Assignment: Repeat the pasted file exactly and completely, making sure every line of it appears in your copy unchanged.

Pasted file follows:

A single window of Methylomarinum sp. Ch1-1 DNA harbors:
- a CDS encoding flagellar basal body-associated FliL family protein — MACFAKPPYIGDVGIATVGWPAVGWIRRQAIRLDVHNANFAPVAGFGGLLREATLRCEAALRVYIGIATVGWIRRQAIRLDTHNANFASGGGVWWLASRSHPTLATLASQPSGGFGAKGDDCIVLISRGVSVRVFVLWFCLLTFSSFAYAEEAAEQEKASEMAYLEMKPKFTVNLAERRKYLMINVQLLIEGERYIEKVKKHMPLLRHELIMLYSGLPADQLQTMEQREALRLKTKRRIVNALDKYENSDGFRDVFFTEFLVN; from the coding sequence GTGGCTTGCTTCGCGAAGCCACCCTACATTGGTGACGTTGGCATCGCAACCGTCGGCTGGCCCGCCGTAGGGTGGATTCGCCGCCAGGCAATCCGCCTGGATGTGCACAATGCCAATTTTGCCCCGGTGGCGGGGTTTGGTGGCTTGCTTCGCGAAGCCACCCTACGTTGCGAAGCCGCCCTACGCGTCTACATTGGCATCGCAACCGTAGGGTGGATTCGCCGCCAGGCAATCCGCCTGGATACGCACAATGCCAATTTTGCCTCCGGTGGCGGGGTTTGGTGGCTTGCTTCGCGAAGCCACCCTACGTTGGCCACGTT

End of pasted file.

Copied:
A single window of Methylomarinum sp. Ch1-1 DNA harbors:
- a CDS encoding flagellar basal body-associated FliL family protein — MACFAKPPYIGDVGIATVGWPAVGWIRRQAIRLDVHNANFAPVAGFGGLLREATLRCEAALRVYIGIATVGWIRRQAIRLDTHNANFASGGGVWWLASRSHPTLATLASQPSGGFGAKGDDCIVLISRGVSVRVFVLWFCLLTFSSFAYAEEAAEQEKASEMAYLEMKPKFTVNLAERRKYLMINVQLLIEGERYIEKVKKHMPLLRHELIMLYSGLPADQLQTMEQREALRLKTKRRIVNALDKYENSDGFRDVFFTEFLVN; from the coding sequence GTGGCTTGCTTCGCGAAGCCACCCTACATTGGTGACGTTGGCATCGCAACCGTCGGCTGGCCCGCCGTAGGGTGGATTCGCCGCCAGGCAATCCGCCTGGATGTGCACAATGCCAATTTTGCCCCGGTGGCGGGGTTTGGTGGCTTGCTTCGCGAAGCCACCCTACGTTGCGAAGCCGCCCTACGCGTCTACATTGGCATCGCAACCGTAGGGTGGATTCGCCGCCAGGCAATCCGCCTGGATACGCACAATGCCAATTTTGCCTCCGGTGGCGGGGTTTGGTGGCTTGCTTCGCGAAGCCACCCTACGTTGGCCACGTT